What is “public space” in Lebanon?
According to Walid Sadek, “public space” in Lebanon is purely an ideal: a frequently offered but impossible solution to many of the problems that beset Lebanese society. Public space presupposes citizenship, central authority, and the rule of law. In a state incapable of defending anything, the concept is useless as we try to work out how myriad groups can coexist along the criss-cross lines of such a confused social and political geography. The historic Green Line that divided East and West Beirut during the 1975 to 1990 civil war – now set to become a grass covered cycling space – is just one example.Sadek’s starting point is not “post-war society” but that Lebanon is living a “protracted civil war” where violence is necessary to maintain the political status quo – i.e. the logic of civil war. He also dismissed “Trauma Theory” as another linguistic trap which has little to do with society’s continued inability to live together in a present controlled by the past.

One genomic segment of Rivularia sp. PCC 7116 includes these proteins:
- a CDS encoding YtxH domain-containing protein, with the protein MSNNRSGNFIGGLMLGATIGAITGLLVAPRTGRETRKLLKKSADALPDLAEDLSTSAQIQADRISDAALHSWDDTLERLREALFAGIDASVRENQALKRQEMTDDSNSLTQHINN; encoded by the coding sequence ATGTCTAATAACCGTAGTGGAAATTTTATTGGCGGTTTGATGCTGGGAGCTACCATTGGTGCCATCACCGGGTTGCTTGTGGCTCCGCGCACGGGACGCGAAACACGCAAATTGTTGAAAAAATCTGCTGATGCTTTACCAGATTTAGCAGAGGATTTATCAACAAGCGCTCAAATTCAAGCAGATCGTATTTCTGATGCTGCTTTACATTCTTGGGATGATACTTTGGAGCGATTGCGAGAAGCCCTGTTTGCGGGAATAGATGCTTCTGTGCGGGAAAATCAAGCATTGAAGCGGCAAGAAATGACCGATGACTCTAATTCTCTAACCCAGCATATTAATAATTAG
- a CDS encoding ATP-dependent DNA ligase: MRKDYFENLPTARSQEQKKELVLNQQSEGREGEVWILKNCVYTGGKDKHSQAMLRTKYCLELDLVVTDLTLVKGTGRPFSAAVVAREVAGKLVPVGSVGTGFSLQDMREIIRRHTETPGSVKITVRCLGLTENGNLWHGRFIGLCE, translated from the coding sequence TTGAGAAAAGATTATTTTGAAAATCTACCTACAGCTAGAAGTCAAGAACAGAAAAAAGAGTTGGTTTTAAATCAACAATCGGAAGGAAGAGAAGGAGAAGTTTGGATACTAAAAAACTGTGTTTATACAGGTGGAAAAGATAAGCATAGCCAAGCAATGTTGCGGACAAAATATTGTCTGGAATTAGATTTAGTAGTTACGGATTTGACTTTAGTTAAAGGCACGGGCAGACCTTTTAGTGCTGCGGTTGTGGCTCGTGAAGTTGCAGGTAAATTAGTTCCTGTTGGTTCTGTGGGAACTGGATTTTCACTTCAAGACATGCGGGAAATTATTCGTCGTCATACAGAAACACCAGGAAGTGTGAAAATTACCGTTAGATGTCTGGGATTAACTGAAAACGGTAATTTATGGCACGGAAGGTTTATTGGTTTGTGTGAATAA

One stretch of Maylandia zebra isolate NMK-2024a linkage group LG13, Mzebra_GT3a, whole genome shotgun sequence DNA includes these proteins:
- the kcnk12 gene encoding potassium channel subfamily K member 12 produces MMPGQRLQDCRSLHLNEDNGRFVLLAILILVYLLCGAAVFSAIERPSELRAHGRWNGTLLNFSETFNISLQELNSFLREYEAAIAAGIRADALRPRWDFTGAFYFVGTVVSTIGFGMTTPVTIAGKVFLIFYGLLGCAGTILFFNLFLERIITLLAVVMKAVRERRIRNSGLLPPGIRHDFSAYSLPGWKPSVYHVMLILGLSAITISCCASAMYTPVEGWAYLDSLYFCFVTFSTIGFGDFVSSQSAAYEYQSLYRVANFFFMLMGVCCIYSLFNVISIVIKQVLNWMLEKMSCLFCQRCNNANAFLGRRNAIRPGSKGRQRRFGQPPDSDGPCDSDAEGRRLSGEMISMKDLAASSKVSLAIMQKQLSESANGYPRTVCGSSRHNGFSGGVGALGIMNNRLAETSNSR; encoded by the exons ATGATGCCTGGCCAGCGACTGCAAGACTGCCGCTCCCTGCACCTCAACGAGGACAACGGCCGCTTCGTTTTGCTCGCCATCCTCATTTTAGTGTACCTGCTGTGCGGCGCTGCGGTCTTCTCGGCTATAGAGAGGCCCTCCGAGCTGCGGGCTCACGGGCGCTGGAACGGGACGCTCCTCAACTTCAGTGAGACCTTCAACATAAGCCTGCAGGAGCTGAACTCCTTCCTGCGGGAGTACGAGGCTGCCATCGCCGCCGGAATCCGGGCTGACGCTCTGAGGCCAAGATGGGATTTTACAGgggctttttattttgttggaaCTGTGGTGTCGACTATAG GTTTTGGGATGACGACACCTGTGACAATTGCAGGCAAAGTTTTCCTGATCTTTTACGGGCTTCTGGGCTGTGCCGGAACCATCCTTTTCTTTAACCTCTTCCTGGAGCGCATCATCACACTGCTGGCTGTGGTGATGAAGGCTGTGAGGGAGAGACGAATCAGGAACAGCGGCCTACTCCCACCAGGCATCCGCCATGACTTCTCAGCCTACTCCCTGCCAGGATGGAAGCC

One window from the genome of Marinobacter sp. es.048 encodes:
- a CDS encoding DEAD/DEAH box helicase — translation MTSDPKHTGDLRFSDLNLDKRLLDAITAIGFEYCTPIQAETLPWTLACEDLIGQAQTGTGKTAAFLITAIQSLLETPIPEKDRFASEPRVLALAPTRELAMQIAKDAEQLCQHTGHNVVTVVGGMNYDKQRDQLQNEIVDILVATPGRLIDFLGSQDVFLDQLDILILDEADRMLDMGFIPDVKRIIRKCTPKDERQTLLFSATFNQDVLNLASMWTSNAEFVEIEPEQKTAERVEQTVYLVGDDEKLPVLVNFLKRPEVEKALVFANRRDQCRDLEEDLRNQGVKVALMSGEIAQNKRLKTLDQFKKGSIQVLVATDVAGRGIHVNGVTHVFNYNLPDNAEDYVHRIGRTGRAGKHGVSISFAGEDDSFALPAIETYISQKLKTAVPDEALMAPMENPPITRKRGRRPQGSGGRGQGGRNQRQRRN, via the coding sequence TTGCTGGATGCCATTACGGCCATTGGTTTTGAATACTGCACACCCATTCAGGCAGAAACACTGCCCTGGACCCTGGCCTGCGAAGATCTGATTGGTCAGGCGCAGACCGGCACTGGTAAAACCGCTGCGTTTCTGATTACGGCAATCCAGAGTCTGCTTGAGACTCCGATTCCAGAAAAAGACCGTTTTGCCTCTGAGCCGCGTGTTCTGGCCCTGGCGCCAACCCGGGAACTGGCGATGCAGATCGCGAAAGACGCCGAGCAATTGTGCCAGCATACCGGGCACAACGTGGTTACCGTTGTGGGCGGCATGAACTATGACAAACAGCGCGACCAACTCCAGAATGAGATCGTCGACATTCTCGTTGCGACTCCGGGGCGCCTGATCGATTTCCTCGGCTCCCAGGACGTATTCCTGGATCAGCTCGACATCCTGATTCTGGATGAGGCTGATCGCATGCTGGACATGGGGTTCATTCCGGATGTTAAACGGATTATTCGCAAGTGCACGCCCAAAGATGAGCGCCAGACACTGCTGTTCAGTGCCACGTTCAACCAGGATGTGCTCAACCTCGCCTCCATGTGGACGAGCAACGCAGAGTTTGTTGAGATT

Art as catharsis
Not so said Monika Borgmann for whom trauma is the heart of the problem. The language defying nature of pain means a traumatized society cannot speak. Borgmann’s work uses art to give individuals a collective voice where cultural production is a form of art therapy. UMAM’s Missing exhibition project collaborated with the families of hundreds of missing people whose passport photo faces toured the country for over a year. Finally, Borgmann talked about the potential of Beit Beirut, long billed as a ‘Museum of Memory’, for civic remembrance – and relief.